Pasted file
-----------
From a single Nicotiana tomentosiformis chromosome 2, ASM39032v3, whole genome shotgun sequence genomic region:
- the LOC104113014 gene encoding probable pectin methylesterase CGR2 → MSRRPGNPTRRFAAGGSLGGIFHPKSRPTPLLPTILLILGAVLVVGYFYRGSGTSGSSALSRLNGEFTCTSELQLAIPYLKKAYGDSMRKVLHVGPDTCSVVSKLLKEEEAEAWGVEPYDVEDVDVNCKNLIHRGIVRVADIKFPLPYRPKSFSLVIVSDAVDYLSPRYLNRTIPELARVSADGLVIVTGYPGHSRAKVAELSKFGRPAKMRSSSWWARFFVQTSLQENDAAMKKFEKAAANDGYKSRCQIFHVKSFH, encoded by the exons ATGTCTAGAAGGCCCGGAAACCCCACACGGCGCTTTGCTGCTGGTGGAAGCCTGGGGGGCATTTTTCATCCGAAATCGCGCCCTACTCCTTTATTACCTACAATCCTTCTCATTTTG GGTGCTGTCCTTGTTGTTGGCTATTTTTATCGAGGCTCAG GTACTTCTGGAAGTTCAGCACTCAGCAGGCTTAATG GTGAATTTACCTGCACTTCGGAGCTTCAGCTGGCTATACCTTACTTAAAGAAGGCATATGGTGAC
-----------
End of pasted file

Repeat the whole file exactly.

From a single Nicotiana tomentosiformis chromosome 2, ASM39032v3, whole genome shotgun sequence genomic region:
- the LOC104113014 gene encoding probable pectin methylesterase CGR2 → MSRRPGNPTRRFAAGGSLGGIFHPKSRPTPLLPTILLILGAVLVVGYFYRGSGTSGSSALSRLNGEFTCTSELQLAIPYLKKAYGDSMRKVLHVGPDTCSVVSKLLKEEEAEAWGVEPYDVEDVDVNCKNLIHRGIVRVADIKFPLPYRPKSFSLVIVSDAVDYLSPRYLNRTIPELARVSADGLVIVTGYPGHSRAKVAELSKFGRPAKMRSSSWWARFFVQTSLQENDAAMKKFEKAAANDGYKSRCQIFHVKSFH, encoded by the exons ATGTCTAGAAGGCCCGGAAACCCCACACGGCGCTTTGCTGCTGGTGGAAGCCTGGGGGGCATTTTTCATCCGAAATCGCGCCCTACTCCTTTATTACCTACAATCCTTCTCATTTTG GGTGCTGTCCTTGTTGTTGGCTATTTTTATCGAGGCTCAG GTACTTCTGGAAGTTCAGCACTCAGCAGGCTTAATG GTGAATTTACCTGCACTTCGGAGCTTCAGCTGGCTATACCTTACTTAAAGAAGGCATATGGTGAC